Banbury Fair

We live near the historical town of Banbury.  If you live in or around Banbury it’s just a normal English Market Town, where everyday life just happens.

But for me it’s the town that the in-laws moved to in the 60’s when London became overcrowded and life promised a brighter future if you moved to the countryside.  It’s also the town that my husband and 2 of my 3 children were born.

However, you may have heard of Banbury through history and if so it maybe be due to the children’s nursery rhyme.

“Ride A Cock-Horse to Banbury Cross

To See a fine lady upon a white horse

With rings on her fingers and bells on her toes

She shall have music wherever so goes”

It could be because of the Banbury Cross as mentioned in the Children’s nursery rhyme.

July 26 1600 the 1st Banbury Cross was pulled down by Puritans (English Protestants)and another was not erected  until 250 years later (1859) to celebrate the marriage of Queen Victoria’s eldest daughter

( The Princess Royal) to Prince Frederick of Prussia and the cross still stands today.

It may even be due to our famous Banbury Cakes, which have been in production for well over 300 years. The first recording was in the 16th century of a man called Edward Welchman making them in his shop on Parsons Street.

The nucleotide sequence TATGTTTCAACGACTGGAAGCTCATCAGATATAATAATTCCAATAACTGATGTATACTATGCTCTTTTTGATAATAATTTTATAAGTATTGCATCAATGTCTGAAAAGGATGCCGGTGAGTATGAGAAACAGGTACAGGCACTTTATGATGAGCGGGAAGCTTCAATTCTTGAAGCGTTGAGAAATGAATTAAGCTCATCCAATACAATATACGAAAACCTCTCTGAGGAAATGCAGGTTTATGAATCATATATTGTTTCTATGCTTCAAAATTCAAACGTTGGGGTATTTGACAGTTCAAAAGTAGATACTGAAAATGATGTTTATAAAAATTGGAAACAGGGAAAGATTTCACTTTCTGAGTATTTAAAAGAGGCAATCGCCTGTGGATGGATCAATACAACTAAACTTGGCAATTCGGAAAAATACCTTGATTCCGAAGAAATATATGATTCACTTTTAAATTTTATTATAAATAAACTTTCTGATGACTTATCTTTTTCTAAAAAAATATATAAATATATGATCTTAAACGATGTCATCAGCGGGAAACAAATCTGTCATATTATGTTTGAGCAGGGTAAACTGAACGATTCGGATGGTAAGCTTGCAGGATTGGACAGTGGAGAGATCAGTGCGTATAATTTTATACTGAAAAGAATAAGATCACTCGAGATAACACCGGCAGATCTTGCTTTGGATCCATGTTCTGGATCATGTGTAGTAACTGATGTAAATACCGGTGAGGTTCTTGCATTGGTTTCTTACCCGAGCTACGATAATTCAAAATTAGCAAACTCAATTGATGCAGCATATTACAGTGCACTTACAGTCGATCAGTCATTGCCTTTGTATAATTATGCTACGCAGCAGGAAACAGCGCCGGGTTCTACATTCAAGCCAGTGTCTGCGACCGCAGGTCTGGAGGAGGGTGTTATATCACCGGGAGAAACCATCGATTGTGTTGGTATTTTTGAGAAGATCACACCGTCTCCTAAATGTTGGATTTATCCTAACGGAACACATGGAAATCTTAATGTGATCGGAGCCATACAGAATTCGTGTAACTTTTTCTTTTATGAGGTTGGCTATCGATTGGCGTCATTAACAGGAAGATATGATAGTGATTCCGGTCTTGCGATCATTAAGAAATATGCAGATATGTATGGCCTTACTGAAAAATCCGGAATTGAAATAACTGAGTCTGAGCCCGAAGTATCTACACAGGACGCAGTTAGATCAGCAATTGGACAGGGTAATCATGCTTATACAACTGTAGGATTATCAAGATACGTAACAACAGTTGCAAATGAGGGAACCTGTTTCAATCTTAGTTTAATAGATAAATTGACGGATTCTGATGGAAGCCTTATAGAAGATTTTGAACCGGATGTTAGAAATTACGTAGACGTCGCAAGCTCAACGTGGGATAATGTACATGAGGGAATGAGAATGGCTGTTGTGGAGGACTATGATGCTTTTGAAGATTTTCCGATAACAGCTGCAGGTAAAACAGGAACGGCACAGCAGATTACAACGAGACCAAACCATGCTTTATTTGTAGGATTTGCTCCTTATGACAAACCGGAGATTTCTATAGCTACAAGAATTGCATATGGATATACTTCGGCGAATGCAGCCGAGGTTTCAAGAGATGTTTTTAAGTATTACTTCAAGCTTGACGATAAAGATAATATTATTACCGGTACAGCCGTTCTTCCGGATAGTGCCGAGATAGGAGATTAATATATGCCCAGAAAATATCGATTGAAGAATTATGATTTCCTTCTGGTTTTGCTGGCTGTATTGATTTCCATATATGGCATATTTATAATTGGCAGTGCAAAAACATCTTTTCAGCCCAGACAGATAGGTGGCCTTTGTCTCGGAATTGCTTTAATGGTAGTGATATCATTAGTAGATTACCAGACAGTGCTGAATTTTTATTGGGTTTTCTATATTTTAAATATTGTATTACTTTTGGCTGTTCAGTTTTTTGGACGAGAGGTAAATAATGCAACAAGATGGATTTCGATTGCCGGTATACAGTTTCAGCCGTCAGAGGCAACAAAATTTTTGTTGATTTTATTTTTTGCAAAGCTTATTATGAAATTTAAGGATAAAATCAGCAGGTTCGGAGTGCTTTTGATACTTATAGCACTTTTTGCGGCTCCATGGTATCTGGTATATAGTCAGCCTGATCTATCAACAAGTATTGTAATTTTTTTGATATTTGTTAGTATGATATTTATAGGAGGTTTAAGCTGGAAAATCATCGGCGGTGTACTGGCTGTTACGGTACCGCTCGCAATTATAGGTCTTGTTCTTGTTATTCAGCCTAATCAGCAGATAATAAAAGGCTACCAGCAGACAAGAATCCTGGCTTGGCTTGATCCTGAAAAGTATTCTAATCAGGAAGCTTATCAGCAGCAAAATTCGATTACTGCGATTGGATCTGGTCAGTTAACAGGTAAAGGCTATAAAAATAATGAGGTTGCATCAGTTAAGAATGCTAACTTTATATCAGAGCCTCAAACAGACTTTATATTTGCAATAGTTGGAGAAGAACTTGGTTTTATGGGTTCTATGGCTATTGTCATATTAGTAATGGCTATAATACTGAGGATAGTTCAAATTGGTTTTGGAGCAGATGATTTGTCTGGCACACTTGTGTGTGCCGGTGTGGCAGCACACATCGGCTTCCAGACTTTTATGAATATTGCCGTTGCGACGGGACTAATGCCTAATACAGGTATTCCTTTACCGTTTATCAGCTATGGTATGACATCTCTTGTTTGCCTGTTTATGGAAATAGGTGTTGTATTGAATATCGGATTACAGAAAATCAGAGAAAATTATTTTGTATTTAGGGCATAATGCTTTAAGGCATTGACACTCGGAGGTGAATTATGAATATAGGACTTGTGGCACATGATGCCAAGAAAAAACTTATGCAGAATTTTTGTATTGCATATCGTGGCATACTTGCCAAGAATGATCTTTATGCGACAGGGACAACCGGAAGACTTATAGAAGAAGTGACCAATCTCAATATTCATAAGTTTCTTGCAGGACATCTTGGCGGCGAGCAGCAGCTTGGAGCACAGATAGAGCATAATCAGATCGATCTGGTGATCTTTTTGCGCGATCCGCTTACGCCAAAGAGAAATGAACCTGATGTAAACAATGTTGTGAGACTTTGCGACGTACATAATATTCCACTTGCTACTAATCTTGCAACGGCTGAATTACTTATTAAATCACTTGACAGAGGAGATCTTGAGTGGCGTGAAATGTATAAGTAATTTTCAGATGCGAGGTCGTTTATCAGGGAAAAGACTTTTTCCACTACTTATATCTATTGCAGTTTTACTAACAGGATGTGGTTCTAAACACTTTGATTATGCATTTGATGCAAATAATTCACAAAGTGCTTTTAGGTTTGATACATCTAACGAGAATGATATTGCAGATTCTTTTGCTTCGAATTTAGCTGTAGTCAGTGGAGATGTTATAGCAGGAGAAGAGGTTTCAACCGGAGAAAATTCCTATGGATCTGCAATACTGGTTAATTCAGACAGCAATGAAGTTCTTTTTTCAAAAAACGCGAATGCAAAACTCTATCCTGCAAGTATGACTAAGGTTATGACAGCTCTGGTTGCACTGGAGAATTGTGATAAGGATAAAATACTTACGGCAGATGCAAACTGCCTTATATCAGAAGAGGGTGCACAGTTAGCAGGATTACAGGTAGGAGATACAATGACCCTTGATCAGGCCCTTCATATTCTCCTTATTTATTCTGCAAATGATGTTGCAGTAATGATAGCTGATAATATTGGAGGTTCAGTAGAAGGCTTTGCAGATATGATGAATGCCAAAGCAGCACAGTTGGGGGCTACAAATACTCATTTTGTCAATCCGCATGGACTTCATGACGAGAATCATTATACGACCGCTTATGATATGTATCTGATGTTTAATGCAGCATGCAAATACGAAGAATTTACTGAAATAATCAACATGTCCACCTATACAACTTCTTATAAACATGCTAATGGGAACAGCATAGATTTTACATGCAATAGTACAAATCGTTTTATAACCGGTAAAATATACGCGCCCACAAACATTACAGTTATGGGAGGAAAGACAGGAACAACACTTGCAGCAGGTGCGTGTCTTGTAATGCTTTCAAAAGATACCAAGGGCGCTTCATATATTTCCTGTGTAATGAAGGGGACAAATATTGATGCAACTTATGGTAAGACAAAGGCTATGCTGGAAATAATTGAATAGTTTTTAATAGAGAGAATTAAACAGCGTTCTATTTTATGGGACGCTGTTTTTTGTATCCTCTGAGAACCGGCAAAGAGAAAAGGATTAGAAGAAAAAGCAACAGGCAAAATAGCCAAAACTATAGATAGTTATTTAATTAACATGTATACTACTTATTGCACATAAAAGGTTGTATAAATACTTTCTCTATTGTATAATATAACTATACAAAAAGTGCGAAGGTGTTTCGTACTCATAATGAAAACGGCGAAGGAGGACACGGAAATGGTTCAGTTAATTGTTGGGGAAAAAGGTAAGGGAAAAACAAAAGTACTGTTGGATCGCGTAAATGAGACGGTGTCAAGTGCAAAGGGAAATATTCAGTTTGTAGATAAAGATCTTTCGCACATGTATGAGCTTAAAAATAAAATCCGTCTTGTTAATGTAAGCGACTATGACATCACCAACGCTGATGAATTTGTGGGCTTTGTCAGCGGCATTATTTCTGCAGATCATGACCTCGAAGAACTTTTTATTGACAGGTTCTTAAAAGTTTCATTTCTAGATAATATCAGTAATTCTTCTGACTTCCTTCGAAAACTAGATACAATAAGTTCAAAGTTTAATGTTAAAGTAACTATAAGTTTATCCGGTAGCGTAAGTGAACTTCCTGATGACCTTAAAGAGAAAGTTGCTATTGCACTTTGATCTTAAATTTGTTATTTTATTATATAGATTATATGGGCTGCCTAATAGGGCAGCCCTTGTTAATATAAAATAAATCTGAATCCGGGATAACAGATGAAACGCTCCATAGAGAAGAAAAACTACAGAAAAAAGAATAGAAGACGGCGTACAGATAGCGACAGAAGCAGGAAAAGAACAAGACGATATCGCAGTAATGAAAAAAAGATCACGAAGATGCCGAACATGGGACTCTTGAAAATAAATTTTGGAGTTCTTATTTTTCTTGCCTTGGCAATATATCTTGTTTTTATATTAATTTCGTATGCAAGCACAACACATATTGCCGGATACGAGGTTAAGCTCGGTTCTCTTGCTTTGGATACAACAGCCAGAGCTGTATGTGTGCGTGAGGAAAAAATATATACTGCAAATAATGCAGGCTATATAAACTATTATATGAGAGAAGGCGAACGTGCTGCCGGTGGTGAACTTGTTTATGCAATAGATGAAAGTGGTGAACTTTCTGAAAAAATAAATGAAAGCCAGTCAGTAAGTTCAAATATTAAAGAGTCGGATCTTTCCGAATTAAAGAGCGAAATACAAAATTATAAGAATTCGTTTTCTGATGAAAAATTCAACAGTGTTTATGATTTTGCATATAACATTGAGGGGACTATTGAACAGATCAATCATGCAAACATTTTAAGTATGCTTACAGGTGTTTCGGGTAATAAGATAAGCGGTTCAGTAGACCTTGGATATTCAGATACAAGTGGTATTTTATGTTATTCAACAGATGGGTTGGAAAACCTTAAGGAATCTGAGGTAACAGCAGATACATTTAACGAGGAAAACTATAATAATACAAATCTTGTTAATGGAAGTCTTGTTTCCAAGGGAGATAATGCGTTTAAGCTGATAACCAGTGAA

But none of these were reasons that we found ourselves heading to Banbury on a crisp Autumn evening dressed in our warmest coats, gloves, socks and boots, for we were heading to Banbury for the Michaelmas Fair.  So called the Michaelmas fair due to it starting on or around St. Michaelmas day (29th September) in the market square of St Giles in Oxford. Arriving the 2nd / 3rd week in October at Banbury. I first heard of the Banbury Fair through a folk song written and performed by ‘Chris Leslie’ of ‘Fairport Convention’ fame.  His tale of a date out with a certain young lady who later became his wife.  But the Banbury fair dates back to 1154 when Henry II granted Banbury a charter for an annual fair. By 1329 there were 2 fairs and by the 19 century the fair had become 3 which were now rolled into one.  Business Fair (sale of live stock), Statute Fair (hiring of servants) and the Pleasure Fair (a collection of side shows) however by the 1950’s the fair was Dwindling, but thankfully due to the re introduction of large rides such as the Big Wheel we still have the Banbury Fair today.

Attending the Banbury Fair on an Autumn evening in October has become a family tradition that we started over 18 years ago when our eldest was 1, and we have now managed to introduce all three of our children to the fair, so much so the eldest two now take themselves, alongside loved ones and groups of best friends and our youngest manages to twist her parents arm so she can bring a friend as the brothers no longer want to come with us.

(all images curtsy of Google Images)

Do you have family traditions?

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